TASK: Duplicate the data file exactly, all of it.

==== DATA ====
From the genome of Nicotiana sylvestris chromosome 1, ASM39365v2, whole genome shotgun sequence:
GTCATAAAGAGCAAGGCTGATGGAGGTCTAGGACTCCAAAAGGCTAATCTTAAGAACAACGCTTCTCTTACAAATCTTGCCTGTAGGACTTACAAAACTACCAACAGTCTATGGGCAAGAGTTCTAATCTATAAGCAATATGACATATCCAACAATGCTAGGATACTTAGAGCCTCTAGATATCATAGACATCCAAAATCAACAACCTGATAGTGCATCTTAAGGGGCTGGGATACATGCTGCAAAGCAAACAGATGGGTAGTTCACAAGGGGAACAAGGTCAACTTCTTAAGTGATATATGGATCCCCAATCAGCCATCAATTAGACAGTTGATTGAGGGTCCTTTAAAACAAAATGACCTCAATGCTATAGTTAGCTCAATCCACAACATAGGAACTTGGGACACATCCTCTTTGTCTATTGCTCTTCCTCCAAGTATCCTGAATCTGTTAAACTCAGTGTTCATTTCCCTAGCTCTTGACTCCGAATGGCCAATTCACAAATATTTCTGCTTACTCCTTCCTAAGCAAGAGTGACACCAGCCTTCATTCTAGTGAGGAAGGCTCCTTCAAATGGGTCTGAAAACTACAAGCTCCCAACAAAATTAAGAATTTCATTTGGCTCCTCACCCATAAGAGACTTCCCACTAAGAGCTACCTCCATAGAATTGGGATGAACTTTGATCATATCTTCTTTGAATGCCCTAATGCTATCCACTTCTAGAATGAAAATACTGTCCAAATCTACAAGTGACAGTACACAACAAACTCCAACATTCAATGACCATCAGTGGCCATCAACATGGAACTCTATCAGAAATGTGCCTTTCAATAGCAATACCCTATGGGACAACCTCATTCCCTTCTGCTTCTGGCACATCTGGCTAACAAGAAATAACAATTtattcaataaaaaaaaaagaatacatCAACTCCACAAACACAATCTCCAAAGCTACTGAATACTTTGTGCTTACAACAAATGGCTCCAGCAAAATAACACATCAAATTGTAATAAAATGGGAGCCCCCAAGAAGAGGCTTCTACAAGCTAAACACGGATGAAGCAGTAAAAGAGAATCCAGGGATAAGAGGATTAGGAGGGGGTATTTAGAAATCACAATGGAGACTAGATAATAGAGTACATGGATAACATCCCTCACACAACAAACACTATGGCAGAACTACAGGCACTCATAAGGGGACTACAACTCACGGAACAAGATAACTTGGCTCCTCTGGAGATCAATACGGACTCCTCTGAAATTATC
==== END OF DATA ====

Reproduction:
From the genome of Nicotiana sylvestris chromosome 1, ASM39365v2, whole genome shotgun sequence:
GTCATAAAGAGCAAGGCTGATGGAGGTCTAGGACTCCAAAAGGCTAATCTTAAGAACAACGCTTCTCTTACAAATCTTGCCTGTAGGACTTACAAAACTACCAACAGTCTATGGGCAAGAGTTCTAATCTATAAGCAATATGACATATCCAACAATGCTAGGATACTTAGAGCCTCTAGATATCATAGACATCCAAAATCAACAACCTGATAGTGCATCTTAAGGGGCTGGGATACATGCTGCAAAGCAAACAGATGGGTAGTTCACAAGGGGAACAAGGTCAACTTCTTAAGTGATATATGGATCCCCAATCAGCCATCAATTAGACAGTTGATTGAGGGTCCTTTAAAACAAAATGACCTCAATGCTATAGTTAGCTCAATCCACAACATAGGAACTTGGGACACATCCTCTTTGTCTATTGCTCTTCCTCCAAGTATCCTGAATCTGTTAAACTCAGTGTTCATTTCCCTAGCTCTTGACTCCGAATGGCCAATTCACAAATATTTCTGCTTACTCCTTCCTAAGCAAGAGTGACACCAGCCTTCATTCTAGTGAGGAAGGCTCCTTCAAATGGGTCTGAAAACTACAAGCTCCCAACAAAATTAAGAATTTCATTTGGCTCCTCACCCATAAGAGACTTCCCACTAAGAGCTACCTCCATAGAATTGGGATGAACTTTGATCATATCTTCTTTGAATGCCCTAATGCTATCCACTTCTAGAATGAAAATACTGTCCAAATCTACAAGTGACAGTACACAACAAACTCCAACATTCAATGACCATCAGTGGCCATCAACATGGAACTCTATCAGAAATGTGCCTTTCAATAGCAATACCCTATGGGACAACCTCATTCCCTTCTGCTTCTGGCACATCTGGCTAACAAGAAATAACAATTtattcaataaaaaaaaaagaatacatCAACTCCACAAACACAATCTCCAAAGCTACTGAATACTTTGTGCTTACAACAAATGGCTCCAGCAAAATAACACATCAAATTGTAATAAAATGGGAGCCCCCAAGAAGAGGCTTCTACAAGCTAAACACGGATGAAGCAGTAAAAGAGAATCCAGGGATAAGAGGATTAGGAGGGGGTATTTAGAAATCACAATGGAGACTAGATAATAGAGTACATGGATAACATCCCTCACACAACAAACACTATGGCAGAACTACAGGCACTCATAAGGGGACTACAACTCACGGAACAAGATAACTTGGCTCCTCTGGAGATCAATACGGACTCCTCTGAAATTATC